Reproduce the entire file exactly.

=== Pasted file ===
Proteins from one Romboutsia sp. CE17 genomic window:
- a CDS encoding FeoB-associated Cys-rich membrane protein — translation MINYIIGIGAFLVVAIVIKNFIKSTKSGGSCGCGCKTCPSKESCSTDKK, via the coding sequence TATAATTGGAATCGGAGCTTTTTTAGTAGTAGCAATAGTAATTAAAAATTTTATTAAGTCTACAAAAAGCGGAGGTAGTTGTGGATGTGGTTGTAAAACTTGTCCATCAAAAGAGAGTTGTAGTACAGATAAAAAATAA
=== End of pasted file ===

Proteins from one Romboutsia sp. CE17 genomic window:
- a CDS encoding FeoB-associated Cys-rich membrane protein — translation MINYIIGIGAFLVVAIVIKNFIKSTKSGGSCGCGCKTCPSKESCSTDKK, via the coding sequence TATAATTGGAATCGGAGCTTTTTTAGTAGTAGCAATAGTAATTAAAAATTTTATTAAGTCTACAAAAAGCGGAGGTAGTTGTGGATGTGGTTGTAAAACTTGTCCATCAAAAGAGAGTTGTAGTACAGATAAAAAATAA